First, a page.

"Women give to men the very gold of their lives. But they invariably want it back in such very small change." -- “The Picture of Dorian Gray”
 Monty Python Sketch

Adaptation Project & Some Writing Advice

Most beginning playwrights start with short one-act plays. Usually these plays are anything between 15-minutes to about an hour long. In this way, the one-act is similar to a short story (not a short-short or sudden fiction, we'll leave these to the 10-minute play category) but a one-act has time to develop characters, perhaps in more than one scene, but usually consolidates time, setting, and number of characters. It generally deals with a single important action or incident in a character's life that is developed and examined through the play (as opposed to longer full length plays that have subplots). These plays are usually continuous in time, taking about the same amount of real time as the play takes to act. Theater companies usually produce more than one one-act at a time.

Some tips:
  • Keep a single set (and try to keep the unity of time)
  • Limit the number of characters (remember that small roles can be doubled, but this is not realistic so use it sparingly)
  • Keeping your set and prop requirements simple is the key to being produced as an unknown playwright. Keep that in mind as you write.
  • Remember your actors; make sure the part you are writing for them is interesting enough and compelling enough (this goes for the director as well). 
LAB WORK: Please complete your play adaptations. The first draft of these "one-acts" will be due at the end of class. If you do not finish today, please complete and turn in on Thursday.

HOMEWORK: Please read the play Salome and post a response to our forum. Complete your adaptation, if you did not complete it today.

Thursday, November 3, 2011

Adaptation Project, part 2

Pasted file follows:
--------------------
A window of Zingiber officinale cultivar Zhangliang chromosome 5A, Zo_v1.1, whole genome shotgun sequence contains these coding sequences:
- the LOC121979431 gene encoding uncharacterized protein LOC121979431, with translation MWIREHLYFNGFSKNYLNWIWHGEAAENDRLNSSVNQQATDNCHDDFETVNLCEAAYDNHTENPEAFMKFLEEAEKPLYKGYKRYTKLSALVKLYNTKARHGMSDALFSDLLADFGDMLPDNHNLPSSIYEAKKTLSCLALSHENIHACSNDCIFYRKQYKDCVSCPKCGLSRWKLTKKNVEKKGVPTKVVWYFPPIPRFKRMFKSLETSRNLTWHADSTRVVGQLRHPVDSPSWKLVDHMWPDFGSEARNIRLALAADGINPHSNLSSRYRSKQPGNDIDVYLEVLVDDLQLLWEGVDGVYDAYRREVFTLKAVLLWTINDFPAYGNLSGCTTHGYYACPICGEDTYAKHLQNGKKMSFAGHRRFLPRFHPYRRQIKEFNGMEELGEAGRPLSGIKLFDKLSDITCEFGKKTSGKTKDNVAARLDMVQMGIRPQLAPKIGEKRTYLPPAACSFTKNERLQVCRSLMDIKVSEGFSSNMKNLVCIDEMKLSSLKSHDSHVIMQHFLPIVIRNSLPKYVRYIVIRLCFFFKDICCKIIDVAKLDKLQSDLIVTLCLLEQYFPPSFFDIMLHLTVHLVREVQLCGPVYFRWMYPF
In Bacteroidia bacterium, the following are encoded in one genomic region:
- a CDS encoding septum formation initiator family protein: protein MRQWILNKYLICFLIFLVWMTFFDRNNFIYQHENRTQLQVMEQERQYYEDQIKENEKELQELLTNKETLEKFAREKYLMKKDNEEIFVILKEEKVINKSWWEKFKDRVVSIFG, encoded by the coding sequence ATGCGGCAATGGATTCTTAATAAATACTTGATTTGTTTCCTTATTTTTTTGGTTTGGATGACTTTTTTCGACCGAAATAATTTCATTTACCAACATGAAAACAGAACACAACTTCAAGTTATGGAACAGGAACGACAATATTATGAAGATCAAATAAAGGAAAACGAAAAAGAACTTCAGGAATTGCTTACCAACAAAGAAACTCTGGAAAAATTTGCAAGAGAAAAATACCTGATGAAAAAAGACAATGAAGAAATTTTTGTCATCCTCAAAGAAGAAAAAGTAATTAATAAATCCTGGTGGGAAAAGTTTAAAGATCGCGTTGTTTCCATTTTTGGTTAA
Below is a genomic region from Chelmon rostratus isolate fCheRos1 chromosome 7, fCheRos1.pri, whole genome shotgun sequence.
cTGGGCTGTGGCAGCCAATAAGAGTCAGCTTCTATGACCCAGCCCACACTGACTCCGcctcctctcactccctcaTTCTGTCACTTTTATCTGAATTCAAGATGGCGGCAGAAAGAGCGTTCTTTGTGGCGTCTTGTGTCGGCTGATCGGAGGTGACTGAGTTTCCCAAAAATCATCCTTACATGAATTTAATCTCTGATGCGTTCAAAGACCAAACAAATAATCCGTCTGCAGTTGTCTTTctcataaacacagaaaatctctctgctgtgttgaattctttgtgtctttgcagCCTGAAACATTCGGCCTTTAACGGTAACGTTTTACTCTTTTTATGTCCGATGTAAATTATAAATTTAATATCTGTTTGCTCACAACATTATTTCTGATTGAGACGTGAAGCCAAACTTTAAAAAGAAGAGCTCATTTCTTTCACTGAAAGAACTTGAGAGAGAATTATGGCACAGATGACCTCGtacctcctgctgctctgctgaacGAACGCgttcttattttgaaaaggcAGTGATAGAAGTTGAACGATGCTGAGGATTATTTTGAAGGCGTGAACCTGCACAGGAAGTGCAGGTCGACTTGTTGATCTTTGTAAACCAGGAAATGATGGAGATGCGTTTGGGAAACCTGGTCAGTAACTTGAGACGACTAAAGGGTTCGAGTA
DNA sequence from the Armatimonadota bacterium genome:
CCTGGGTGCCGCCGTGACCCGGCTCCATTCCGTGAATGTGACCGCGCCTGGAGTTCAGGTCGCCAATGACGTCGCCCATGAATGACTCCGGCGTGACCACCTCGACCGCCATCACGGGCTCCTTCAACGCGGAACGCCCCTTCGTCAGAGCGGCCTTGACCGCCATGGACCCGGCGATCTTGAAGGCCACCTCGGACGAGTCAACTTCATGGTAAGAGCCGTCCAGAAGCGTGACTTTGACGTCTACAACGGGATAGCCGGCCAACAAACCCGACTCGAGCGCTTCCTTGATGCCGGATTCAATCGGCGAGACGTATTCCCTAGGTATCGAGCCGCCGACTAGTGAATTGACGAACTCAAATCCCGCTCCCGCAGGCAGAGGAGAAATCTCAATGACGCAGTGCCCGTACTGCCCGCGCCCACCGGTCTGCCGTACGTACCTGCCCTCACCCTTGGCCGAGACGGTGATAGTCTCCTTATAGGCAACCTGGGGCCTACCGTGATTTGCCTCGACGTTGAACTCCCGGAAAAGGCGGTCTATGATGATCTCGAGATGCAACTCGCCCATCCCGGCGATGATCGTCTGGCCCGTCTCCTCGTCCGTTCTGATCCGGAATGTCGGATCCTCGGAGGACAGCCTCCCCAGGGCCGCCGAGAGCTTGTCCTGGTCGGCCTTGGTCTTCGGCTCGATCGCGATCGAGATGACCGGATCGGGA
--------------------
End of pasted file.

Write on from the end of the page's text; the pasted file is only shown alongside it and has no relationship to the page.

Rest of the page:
Today in lab, please continue working on completing your adaptation script. This project will be due Monday, Nov. 7.  If you get tired of writing or need a break, please work on your homework (reading Charles Ludlam's play adaptation of "Jack and the Beanstalk").

Adaptations can either be free adaptations (with wild interpretations of the playwright) or can be close adaptations of the original material. It is a matter of preference. Free adaptations allow for, yes, more freedom, but may annoy your audience who is expecting to see the story as it was written originally by the author (an impossibility, at best). How close you are to the original text depends on you. Neither FREE or CLOSE adaptations are incorrect in an of themselves.
Some famous adaptation plays:

The Complete Works of William Shakespeare by Adam Long, Daniel Singer, and Jess Winfield
Desdemona by Paula Vogel (Baltimore Waltz)
Rosencrantz & Guildenstern Are Dead by Tom Stoppard
Salome by Oscar Wilde
Please read the article from this link & take notes for a quiz on the playwright: Charles Ludlam interview.

HOMEWORK: Please read Charles Ludlam's Jack and the Beanstalk. Note where in the script Ludlam changes or stretches the original story.

The Murky Middle (Even More Advice)

Aristotle wrote that stories should have a beginning, middle, and end. Middles can be difficult. You might have a smashing opening to a stor...